Figure 1: Metabolic modulators and their mechanism of action. PDH: Pyruvate dehydrogenase, CPT 1 and 2: Carnitine palmitoyltransferase 1 and 2, ATP: Adenosine triphosphate, ADP: Adenosine diphosphate.

Click here to view

Trimetazidine is a partial fatty acid oxidation inhibitor that partially shifts the cardiac metabolism during ischemia and HF from FFA oxidation to more energy efficient glucose oxidation, increases phosphocreatine/ATP level by 33%, thus improving the left ventricular ejection fraction (LVEF) of the heart without causing any hemodynamic change (blood pressure or heart rate).[6],[7],[8],[9]

Ranolazine acts by late sodium current inhibition into cardiac cells and reduces ischemia-induced sodium and calcium overload thus improving myocardial function and does not have any effect on the cardiac energy status (may not be a metabolic drug). Thus, ranolazine can be preferred in angina patients predisposed to electrophysiological disturbances such as arrhythmias as there are small trials suggesting that it may reduce atrial arrhythmias associated with acute coronary syndromes. There is also experimental evidence that ventricular arrhythmias are reduced. There are limited studies with ranolazine in systolic HF patients [Table 1], [Table 2] and [Figure 1].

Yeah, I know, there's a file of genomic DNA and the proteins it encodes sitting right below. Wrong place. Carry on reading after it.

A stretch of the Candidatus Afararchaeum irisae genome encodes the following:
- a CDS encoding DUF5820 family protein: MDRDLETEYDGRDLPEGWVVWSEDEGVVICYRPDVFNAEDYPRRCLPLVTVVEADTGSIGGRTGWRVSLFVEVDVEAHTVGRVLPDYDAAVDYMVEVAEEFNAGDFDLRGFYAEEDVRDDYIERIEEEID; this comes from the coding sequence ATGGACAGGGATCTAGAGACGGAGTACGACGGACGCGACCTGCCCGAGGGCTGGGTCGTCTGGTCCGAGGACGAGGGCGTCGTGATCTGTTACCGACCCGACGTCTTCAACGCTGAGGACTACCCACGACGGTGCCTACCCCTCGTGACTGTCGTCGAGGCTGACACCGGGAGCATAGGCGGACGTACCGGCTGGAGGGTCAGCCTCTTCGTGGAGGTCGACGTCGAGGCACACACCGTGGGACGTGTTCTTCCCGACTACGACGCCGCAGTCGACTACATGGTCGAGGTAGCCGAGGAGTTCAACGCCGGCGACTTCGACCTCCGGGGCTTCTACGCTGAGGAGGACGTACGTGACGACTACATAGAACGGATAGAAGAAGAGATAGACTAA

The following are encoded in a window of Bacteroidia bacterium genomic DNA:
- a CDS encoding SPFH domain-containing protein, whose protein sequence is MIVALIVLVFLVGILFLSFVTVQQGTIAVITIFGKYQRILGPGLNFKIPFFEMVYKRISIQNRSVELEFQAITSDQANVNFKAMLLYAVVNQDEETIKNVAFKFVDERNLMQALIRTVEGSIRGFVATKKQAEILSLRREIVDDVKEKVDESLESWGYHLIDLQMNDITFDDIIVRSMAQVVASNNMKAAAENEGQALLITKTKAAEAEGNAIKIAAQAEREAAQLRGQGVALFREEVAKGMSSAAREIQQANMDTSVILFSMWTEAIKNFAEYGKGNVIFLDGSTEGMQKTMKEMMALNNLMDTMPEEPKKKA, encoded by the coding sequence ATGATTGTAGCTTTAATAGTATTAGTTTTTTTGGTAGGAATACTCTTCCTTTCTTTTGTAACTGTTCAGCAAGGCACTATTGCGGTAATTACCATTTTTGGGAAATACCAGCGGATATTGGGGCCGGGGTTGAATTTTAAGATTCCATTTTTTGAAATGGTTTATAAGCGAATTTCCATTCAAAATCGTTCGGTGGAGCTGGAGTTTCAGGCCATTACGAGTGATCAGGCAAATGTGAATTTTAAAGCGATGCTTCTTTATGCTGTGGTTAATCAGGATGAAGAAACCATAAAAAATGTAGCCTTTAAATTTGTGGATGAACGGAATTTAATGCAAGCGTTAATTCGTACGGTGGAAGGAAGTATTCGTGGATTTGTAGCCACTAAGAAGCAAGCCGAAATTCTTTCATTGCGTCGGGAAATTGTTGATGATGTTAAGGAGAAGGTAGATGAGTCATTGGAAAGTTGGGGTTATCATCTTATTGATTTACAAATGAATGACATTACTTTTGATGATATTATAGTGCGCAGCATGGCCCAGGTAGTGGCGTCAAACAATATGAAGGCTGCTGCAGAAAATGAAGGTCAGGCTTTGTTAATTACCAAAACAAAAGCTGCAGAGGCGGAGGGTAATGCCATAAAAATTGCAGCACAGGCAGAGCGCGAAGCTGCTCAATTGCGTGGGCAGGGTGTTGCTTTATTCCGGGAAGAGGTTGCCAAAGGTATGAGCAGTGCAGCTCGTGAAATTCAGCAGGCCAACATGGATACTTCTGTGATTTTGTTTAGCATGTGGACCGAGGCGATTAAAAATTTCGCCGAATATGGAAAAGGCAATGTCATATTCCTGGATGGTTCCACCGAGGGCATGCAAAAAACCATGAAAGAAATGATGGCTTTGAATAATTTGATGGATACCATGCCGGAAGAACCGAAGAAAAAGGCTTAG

Table 1: Studies of trimetazidine in different patient profiles

Click here to view
Table 2: Studies of ranolazine in different patient profiles

Click here to view

Perhexiline is another metabolic agent which shifts the substrate utilization from FFA to glucose by inhibiting the enzyme carnitine palmitoyltransferase 1 and 2. Currently, perhexiline is not available in India and is used in Australia for the treatment of refractory and unstable angina.

Hence, angina patients with ischemia who already on standard medication like beta-blocker but still symptomatic initiate trimetazidine first, if symptoms persist add ranolazine. In HF patients who are symptomatic despite being on optimal treatment, only trimetazidine has been extensively investigated and shown to improve signs and symptoms among all the other metabolic agents.

  How Long Trimetazidine Should Be Given in Coronary Artery Disease With Heart Failure and What Are Its Potential Benefits? Top

Trimetazidine in patients with CAD and HF has demonstrated to significantly reduce angina symptoms and to improve New York Heart Association (NYHA) functional class, exercise duration, and LVEF. In stable ischemic heart disease, trimetazidine has been demonstrated to reduce mortality after MI.[13] The clinical data in HF have shown that continuing trimetazidine over 5 years improves survival [20] by 11.3%; hence, it is logical to use trimetazidine as long as possible (depending on the patient profile).